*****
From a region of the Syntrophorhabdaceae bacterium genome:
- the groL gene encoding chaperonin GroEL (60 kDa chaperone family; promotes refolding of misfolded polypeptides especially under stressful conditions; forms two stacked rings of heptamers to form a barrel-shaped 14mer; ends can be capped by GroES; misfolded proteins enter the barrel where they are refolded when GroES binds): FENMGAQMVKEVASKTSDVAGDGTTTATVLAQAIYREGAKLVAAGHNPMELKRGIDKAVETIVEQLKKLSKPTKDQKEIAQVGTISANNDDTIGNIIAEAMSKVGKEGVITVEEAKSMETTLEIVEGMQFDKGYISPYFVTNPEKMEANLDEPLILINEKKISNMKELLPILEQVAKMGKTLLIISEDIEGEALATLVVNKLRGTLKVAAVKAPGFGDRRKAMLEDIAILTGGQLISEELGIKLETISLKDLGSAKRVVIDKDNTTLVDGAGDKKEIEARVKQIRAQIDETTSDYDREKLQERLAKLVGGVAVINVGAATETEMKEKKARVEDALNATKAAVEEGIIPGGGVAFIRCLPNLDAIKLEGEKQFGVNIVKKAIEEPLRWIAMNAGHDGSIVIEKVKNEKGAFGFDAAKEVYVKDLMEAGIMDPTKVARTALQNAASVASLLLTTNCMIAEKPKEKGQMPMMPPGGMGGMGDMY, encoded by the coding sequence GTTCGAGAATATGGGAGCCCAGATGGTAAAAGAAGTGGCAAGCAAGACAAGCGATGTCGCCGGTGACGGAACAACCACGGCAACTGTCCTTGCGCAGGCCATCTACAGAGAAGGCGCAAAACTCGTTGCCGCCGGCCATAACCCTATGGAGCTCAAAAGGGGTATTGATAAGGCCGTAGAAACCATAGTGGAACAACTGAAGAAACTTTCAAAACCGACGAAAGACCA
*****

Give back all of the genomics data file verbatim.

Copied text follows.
From a region of the Syntrophorhabdaceae bacterium genome:
- the groL gene encoding chaperonin GroEL (60 kDa chaperone family; promotes refolding of misfolded polypeptides especially under stressful conditions; forms two stacked rings of heptamers to form a barrel-shaped 14mer; ends can be capped by GroES; misfolded proteins enter the barrel where they are refolded when GroES binds): FENMGAQMVKEVASKTSDVAGDGTTTATVLAQAIYREGAKLVAAGHNPMELKRGIDKAVETIVEQLKKLSKPTKDQKEIAQVGTISANNDDTIGNIIAEAMSKVGKEGVITVEEAKSMETTLEIVEGMQFDKGYISPYFVTNPEKMEANLDEPLILINEKKISNMKELLPILEQVAKMGKTLLIISEDIEGEALATLVVNKLRGTLKVAAVKAPGFGDRRKAMLEDIAILTGGQLISEELGIKLETISLKDLGSAKRVVIDKDNTTLVDGAGDKKEIEARVKQIRAQIDETTSDYDREKLQERLAKLVGGVAVINVGAATETEMKEKKARVEDALNATKAAVEEGIIPGGGVAFIRCLPNLDAIKLEGEKQFGVNIVKKAIEEPLRWIAMNAGHDGSIVIEKVKNEKGAFGFDAAKEVYVKDLMEAGIMDPTKVARTALQNAASVASLLLTTNCMIAEKPKEKGQMPMMPPGGMGGMGDMY, encoded by the coding sequence GTTCGAGAATATGGGAGCCCAGATGGTAAAAGAAGTGGCAAGCAAGACAAGCGATGTCGCCGGTGACGGAACAACCACGGCAACTGTCCTTGCGCAGGCCATCTACAGAGAAGGCGCAAAACTCGTTGCCGCCGGCCATAACCCTATGGAGCTCAAAAGGGGTATTGATAAGGCCGTAGAAACCATAGTGGAACAACTGAAGAAACTTTCAAAACCGACGAAAGACCA